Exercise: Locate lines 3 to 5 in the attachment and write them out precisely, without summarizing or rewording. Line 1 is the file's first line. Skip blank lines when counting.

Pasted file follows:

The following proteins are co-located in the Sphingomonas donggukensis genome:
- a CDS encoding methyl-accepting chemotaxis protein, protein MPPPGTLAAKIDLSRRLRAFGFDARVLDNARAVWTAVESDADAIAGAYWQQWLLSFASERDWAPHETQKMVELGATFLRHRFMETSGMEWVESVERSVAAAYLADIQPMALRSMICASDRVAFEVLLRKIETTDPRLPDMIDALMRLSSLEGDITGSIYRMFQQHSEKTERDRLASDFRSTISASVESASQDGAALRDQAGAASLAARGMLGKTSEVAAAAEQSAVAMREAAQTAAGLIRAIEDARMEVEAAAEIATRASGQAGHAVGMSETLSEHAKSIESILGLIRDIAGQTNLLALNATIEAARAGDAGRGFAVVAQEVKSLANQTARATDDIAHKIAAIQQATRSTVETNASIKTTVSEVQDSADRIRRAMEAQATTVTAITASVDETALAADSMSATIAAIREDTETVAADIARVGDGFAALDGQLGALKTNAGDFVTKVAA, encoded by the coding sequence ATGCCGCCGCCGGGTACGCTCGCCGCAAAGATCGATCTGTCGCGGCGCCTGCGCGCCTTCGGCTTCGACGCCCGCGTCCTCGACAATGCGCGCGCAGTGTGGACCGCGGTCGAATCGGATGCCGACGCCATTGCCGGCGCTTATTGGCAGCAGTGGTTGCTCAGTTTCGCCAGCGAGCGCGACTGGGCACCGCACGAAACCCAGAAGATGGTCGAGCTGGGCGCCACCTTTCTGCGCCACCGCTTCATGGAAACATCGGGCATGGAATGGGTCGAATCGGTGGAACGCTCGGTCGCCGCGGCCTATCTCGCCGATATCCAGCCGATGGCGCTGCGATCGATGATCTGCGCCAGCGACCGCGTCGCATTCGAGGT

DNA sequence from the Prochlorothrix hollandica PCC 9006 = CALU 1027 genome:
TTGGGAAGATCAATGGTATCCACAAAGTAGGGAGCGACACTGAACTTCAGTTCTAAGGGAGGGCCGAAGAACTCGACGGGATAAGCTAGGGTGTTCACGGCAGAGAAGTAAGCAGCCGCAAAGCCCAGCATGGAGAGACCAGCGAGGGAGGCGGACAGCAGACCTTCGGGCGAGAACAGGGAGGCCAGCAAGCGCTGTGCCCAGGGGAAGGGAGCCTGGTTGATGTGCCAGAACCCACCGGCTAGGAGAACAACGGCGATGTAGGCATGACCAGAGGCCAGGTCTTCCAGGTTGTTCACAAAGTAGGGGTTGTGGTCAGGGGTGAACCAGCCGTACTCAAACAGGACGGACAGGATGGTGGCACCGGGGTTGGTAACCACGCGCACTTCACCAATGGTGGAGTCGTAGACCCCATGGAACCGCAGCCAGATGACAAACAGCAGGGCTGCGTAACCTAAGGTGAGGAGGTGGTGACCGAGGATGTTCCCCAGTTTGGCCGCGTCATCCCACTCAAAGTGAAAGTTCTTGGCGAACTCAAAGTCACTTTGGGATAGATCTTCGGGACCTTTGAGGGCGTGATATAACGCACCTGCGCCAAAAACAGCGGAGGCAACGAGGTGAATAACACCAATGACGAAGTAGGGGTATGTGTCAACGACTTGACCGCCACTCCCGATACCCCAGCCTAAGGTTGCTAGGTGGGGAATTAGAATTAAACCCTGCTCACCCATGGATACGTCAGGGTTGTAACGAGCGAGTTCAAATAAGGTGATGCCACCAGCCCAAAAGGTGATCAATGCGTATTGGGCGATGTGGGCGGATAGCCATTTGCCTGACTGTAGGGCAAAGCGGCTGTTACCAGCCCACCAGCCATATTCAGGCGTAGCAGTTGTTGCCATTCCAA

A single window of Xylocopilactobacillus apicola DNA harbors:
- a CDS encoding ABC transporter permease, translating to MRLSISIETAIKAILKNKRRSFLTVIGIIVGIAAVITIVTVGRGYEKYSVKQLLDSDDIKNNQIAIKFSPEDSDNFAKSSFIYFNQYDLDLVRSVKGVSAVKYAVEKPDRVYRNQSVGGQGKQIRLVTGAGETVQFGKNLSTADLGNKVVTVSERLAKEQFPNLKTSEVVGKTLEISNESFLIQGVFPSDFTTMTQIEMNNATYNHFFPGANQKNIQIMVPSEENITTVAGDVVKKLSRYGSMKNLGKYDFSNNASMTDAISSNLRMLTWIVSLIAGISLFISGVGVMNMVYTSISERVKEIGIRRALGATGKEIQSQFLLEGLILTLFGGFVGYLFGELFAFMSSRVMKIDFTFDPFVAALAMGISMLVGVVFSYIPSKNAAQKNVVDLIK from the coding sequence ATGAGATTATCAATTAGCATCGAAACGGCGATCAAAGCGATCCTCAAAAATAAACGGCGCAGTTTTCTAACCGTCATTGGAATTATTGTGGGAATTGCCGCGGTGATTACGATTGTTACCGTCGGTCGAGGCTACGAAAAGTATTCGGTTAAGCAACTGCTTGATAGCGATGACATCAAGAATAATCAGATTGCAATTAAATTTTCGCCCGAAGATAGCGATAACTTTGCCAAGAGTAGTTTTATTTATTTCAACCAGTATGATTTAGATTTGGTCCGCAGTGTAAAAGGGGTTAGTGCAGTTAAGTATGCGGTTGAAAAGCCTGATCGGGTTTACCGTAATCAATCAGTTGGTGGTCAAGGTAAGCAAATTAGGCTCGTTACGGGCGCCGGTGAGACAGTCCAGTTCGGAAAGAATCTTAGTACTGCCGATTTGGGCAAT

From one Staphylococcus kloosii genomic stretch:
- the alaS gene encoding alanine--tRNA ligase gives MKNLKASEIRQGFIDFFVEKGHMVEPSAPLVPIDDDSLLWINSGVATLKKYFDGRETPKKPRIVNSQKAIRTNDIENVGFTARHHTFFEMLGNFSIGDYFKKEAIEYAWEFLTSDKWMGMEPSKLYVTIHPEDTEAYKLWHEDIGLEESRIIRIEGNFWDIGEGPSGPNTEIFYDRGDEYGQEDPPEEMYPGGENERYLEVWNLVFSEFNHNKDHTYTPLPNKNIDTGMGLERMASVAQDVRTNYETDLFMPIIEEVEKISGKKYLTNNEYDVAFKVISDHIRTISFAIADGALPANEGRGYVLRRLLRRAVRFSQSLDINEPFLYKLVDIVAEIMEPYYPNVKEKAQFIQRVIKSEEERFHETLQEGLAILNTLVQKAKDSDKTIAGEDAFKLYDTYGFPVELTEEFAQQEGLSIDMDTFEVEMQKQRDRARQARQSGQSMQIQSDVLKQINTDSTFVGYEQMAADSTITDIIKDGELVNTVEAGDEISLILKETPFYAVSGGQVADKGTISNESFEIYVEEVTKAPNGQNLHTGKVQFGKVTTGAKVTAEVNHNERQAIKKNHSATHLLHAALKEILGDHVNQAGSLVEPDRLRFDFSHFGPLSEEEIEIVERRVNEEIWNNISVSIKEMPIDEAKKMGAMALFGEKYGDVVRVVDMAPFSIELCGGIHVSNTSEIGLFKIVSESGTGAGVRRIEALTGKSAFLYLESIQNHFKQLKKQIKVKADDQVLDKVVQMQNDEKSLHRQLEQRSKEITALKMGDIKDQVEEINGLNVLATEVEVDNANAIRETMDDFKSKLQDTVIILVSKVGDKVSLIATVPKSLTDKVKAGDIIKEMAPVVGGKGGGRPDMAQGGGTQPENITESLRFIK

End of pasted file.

DNA sequence from the Prochlorothrix hollandica PCC 9006 = CALU 1027 genome:
TTGGGAAGATCAATGGTATCCACAAAGTAGGGAGCGACACTGAACTTCAGTTCTAAGGGAGGGCCGAAGAACTCGACGGGATAAGCTAGGGTGTTCACGGCAGAGAAGTAAGCAGCCGCAAAGCCCAGCATGGAGAGACCAGCGAGGGAGGCGGACAGCAGACCTTCGGGCGAGAACAGGGAGGCCAGCAAGCGCTGTGCCCAGGGGAAGGGAGCCTGGTTGATGTGCCAGAACCCACCGGCTAGGAGAACAACGGCGATGTAGGCATGACCAGAGGCCAGGTCTTCCAGGTTGTTCACAAAGTAGGGGTTGTGGTCAGGGGTGAACCAGCCGTACTCAAACAGGACGGACAGGATGGTGGCACCGGGGTTGGTAACCACGCGCACTTCACCAATGGTGGAGTCGTAGACCCCATGGAACCGCAGCCAGATGACAAACAGCAGGGCTGCGTAACCTAAGGTGAGGAGGTGGTGACCGAGGATGTTCCCCAGTTTGGCCGCGTCATCCCACTCAAAGTGAAAGTTCTTGGCGAACTCAAAGTCACTTTGGGATAGATCTTCGGGACCTTTGAGGGCGTGATATAACGCACCTGCGCCAAAAACAGCGGAGGCAACGAGGTGAATAACACCAATGACGAAGTAGGGGTATGTGTCAACGACTTGACCGCCACTCCCGATACCCCAGCCTAAGGTTGCTAGGTGGGGAATTAGAATTAAACCCTGCTCACCCATGGATACGTCAGGGTTGTAACGAGCGAGTTCAAATAAGGTGATGCCACCAGCCCAAAAGGTGATCAATGCGTATTGGGCGATGTGGGCGGATAGCCATTTGCCTGACTGTAGGGCAAAGCGGCTGTTACCAGCCCACCAGCCATATTCAGGCGTAGCAGTTGTTGCCATTCCAA

A single window of Xylocopilactobacillus apicola DNA harbors: